Friday, March 19, 2010

ROSEBONE/ a surrealistic acrylic painting from 1972 with a few comments on synchronicity with "The Beryl-Song" and other works of the Preraphaelite artist, Dante Gabriel Rossetti

                                                 by Eric Whollem
                                                 acrylic with earth pigments in vinyl emulsion on panel
                                                 Collection of the artist.
                                                 3' x 4'
                                                    Copyright by the artist.

Crystallomancy and the Mystery of the Beryl Stone

Rosebone, one of my early works, is a blend:  medieval
fantasy with a surrealistic touch.

"Rosebone" conceptually blends the contraries, life and death.
She holds a red orb, which could be said to symbolize the life
force or vitality, as red relates to the colors of the muladhara,
or base chakra. Another way to see the orb is as a crystal ball
into which Rosebone gazes.

In a folksong that I wrote in 1973, entitled, Rosebone, I wrote
of how Rosebone is decked in beryl stone. Beryl is a stone
that is usually blue or green in color, but may be found in red
or yellow.  Beryl is related to the stone called aquamarine. In
my painting, I fancied that Rosebone's body was made of beryl
conglomerate. It is not impossible to see the orb in my painting
as a sphere of red beryl.

Rossetti's Beryl-Song

Rossetti, the famous Preraphaelite, wrote cycle of
poems entitled, The Beryl-Song, in which he describes
crystallomancy through the use of a beryl that lies at the
bottom of the sea.

In Rose Mary the poet writes concerning the beryl sphere:

"A thousand years it lay in the sea
With a treasure wrecked from Thessaly;
Deep it lay 'mid the coiled sea-wrack.
But the ocean spirits found the track:
A soul was lost to win it back."

In my song of Rosebone I style her as a mermaid, whose
only clothing is "sand and seaweed."

Roseben is a medieval figure that appears in the art of
William Bell Scott, and was adapted by Dante Gabriel
Rossetti in his poem, Rose Mary. The poem begins
with the lines: "Of her two fights with the beryl-stone."
Several other beryl poems complete the cycle.

In my song of Rosebone she is said to have been "dead
these five hundred years, but still manages a whisper of
wooing." Thus I certainly conceived of Rosebone as
dwelling in ages past.

I was not familiar with the details of the history of the
Preraphaelites back in 1972, except knowing that the
Art Nouveau movement, which so influenced the art
of the Counterculture, grew out of Preraphaelite and
Symbolist art of the 19th century. Thus the beryl story
was of great interest to me, when I discovered it a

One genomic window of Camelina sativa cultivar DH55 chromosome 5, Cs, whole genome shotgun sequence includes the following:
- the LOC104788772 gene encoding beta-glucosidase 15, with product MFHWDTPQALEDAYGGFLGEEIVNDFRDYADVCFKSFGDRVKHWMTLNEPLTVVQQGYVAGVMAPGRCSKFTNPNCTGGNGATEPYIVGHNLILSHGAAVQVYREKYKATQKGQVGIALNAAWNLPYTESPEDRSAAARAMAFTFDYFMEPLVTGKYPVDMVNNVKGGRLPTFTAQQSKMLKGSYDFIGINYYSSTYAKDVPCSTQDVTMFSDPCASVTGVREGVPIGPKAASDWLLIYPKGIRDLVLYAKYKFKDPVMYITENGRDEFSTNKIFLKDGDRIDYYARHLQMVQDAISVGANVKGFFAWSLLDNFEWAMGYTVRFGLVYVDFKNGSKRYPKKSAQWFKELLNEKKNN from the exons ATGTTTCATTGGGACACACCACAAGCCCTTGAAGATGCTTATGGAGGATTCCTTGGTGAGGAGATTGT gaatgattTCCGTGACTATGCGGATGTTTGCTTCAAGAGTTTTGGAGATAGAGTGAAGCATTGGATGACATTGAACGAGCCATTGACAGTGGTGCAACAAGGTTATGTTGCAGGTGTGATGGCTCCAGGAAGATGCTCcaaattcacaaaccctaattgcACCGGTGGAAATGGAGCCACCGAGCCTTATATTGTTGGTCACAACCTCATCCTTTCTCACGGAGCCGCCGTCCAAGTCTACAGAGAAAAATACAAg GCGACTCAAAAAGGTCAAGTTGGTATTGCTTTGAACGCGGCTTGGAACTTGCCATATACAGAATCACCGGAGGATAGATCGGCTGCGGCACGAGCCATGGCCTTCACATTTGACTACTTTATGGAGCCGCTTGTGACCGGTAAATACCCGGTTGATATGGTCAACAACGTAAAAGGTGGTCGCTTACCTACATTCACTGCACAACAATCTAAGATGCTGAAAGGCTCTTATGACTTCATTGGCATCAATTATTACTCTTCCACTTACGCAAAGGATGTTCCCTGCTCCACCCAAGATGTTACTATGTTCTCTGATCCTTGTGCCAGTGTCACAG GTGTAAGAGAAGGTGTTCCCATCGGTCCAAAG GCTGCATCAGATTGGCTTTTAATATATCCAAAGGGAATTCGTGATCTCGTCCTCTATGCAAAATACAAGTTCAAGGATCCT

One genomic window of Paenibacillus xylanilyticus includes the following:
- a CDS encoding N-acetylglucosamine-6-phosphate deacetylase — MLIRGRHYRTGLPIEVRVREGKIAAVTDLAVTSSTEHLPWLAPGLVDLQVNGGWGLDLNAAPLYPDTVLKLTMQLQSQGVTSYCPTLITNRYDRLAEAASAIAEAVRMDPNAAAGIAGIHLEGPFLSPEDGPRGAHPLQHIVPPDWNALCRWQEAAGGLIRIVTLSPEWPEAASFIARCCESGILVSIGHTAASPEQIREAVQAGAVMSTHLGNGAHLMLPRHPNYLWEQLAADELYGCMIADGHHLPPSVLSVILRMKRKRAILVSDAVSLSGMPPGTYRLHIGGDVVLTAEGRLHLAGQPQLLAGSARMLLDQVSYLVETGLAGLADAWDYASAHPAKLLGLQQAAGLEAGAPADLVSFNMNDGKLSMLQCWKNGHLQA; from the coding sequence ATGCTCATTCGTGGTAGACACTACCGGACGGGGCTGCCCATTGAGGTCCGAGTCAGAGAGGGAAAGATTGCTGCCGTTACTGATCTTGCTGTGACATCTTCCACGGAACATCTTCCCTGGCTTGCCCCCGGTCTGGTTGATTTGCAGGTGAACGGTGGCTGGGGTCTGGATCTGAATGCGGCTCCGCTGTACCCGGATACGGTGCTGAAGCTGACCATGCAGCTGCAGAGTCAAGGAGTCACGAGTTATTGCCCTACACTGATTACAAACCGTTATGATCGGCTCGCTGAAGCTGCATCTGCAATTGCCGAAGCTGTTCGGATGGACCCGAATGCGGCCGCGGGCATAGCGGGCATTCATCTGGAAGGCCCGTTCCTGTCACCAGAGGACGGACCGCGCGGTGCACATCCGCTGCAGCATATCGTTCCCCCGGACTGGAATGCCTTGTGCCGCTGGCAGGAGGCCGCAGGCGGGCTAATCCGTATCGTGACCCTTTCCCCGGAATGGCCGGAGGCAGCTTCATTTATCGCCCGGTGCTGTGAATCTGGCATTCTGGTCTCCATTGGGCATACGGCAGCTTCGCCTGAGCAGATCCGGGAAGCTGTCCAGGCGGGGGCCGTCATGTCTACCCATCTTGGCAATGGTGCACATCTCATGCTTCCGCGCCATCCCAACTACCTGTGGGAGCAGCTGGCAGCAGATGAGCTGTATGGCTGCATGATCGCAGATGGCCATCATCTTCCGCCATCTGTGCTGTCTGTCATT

few years back, after reading Douhgty's biography of

Rossetti's Beryl-Song begins with the lines: "We
whose home is the Beryl/ Fire Spirits of dread
desire. . ."

The beryl is described as a sphere that was brought
originally from Palestine. This gives yet another take
on the interpretation of the red sphere in my painting
of 1972. "Fire spirits of dread desire" seems an apt
description of the emanations of the muladhara chakra,
well known by students of Kundalini Yoga.

These synchronicities between my own modern works
and those of  Rossetti may be of interest to students of
art history and mysticism.

Rossetti's Milieu

Actually Dante Gabriel Rossetti's father was an
alchemist and an Orientalist, so that the Rossetti
household was familiar with Hindu scriptures back
as early as the 1840's, not that these studies colored
symbolism in Rose Mary or the Beryl-Stone. The
Rossetti's were Italians, but not Catholics, being of
the Freemasonic persuasion and originally migrated
to Britain to escape political difficulties in Italy.

Rossetti was the originator of the "Twin Flame" idea,
reflected in his adoration of his muse, Elizatbeth Siddal.
His poetry has numerous hints of glimpses of past lives,
and notions of reincarnation.

Rossetti's poem, "The Birth-bond" relates:

"Even so, when I first saw you, seemed it. love,
   That among souls allied to mine was yet
One nearer kindred than life hinted of,
   O born with me somewhere that men forget,
   And though in years of sight and sound unmet,
Known for my soul's birth partner well enough."

And in "Lovesight" he writes:

". . .my soul only sees thy soul it's own."

Dante also wrote:

"I have been here before,
But when or how I cannot tell;
I know the grass beyond the door,
the sweet, keen smell
The sighing sound, the lights around the shore.

"You have been mine before--
How long ago I may not know:
But just when at the swallow's soar
Your neck turned so
Some veil did fall--I knew it all of yore."

This latter verse gives a rather clear description of the
idea of reincarnation.

The subject of Soul Mates and the subject of the
Twin Flame are differing concepts. A soul mate is
anyone with whom one has had close interaction: either
in the present time or a past life. It could be a friend, a
son or daughter, a parent, as well as a husband or wife.

The Twin Flames

The Twin Flame is a soul who is so close to oneself
as to be part of the very essence of one's own soul,
split off as a petal from a flower in Heaven. They are
not the same a Soul Mates, which one can find more

It is rare that Twin Flames ever encounter one
another on the earthly plane. Their meeting is extremely
intense; it is said that their conjoining is an Initiation of
spiritual nature.

Dante Gabriel Rossetti never utilized the exact phrase,
"Twin Flame," but conceptually he was the first to
theorize along these lines. This was one of his major
intellectual contributions to the Romantic Movement
and the idea is alive today among metaphysical people.


Readers may want to view my posts on The Muse on this link:

Other Early Acrylic Paintings can be found here:

A sampling of my own Poetry is on this link:


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